The most confusing aspect of this unit was the introduction, that race is NOT biological. Just like gender, race is a social construct. This really made me review everything and it kinda blew my mind. But if you really think about it, it really makes sense. If you lined everyone up from the same "race" they all wouldn't look the same. There would be differences in skin tone, facial features, body shapes, and more. In addition, if you go from country to country race is categorized differently. In America, we use biology to group people together, in Brazil, skin shade/tone is used solely this demonstrates how race is constructed socially because in each individual society we choose to make different aspects the deciding factor.
A popular opinion in white society is that race is no longer an issue. Backed by my own experiences, I disagree completely by that statement. Growing up in almost completely white schools, I have been faced with implicit racism more times than I can count. Whether people are ignorant or just simply rude, there would always be things that would be said that weren't appropriate. Micro aggressions were casually used and when, I would, in defense say something about it, it was me over reacting or making a issue when there wasn't one.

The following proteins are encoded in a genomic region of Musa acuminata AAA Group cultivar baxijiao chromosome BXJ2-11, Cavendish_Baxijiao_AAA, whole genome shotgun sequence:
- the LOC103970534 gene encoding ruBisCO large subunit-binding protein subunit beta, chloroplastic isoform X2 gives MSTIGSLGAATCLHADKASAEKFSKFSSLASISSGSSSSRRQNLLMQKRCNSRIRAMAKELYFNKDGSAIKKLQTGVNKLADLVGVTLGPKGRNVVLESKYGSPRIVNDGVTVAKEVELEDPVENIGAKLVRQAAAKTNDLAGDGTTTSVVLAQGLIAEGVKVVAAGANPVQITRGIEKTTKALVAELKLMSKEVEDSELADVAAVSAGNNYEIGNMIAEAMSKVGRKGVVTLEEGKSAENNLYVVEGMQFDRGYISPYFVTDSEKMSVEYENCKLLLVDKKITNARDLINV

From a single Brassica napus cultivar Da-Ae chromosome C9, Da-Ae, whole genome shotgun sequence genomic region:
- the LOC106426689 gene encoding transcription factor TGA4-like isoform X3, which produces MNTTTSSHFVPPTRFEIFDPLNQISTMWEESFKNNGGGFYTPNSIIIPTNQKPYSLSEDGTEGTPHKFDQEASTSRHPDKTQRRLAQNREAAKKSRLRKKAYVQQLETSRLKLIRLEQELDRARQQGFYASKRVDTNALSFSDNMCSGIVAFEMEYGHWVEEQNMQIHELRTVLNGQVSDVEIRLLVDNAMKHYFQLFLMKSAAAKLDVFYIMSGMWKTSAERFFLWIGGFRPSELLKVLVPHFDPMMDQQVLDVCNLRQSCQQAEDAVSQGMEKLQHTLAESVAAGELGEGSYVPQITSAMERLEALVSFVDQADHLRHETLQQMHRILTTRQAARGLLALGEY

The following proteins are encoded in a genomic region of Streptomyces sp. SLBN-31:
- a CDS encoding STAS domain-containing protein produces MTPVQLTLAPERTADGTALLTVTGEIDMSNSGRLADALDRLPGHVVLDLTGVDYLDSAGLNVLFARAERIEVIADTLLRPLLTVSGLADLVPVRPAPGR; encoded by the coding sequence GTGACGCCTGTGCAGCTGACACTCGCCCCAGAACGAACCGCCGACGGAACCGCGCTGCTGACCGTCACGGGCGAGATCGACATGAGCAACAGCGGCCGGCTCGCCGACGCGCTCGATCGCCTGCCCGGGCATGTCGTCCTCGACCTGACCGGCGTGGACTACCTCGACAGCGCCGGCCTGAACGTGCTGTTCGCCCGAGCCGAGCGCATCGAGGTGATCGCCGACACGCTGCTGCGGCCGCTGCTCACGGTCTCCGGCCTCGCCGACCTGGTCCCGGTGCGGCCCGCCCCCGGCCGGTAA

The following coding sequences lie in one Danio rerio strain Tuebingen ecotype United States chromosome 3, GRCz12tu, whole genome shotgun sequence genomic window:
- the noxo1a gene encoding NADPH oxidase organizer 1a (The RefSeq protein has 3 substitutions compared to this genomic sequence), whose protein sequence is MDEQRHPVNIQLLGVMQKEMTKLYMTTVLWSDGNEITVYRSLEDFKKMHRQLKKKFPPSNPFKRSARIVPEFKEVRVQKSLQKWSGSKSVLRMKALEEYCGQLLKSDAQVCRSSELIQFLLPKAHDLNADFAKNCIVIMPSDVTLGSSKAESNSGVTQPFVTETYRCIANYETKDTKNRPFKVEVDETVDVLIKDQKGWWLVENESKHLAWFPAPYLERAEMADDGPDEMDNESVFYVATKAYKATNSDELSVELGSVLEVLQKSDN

In Tim Wise's "White Like Me", he stated that isn't focusing on how racism disadvantages people of color, white people like him should focus on how they benefit from it, white privilege. I think his mindset on racism would really help the issues going on today.
In my talk for the race panel, I mentioned that although no one wants to talk about race, it is an issue and an discussion is needed. It is an uncomfortable topic because by talking about race, you have to acknowledge the many people that are hurt by it. In addition, white people aren't affected because the system benefits them so they don't care but everyone should take a point from Tim Wise and take a stand today.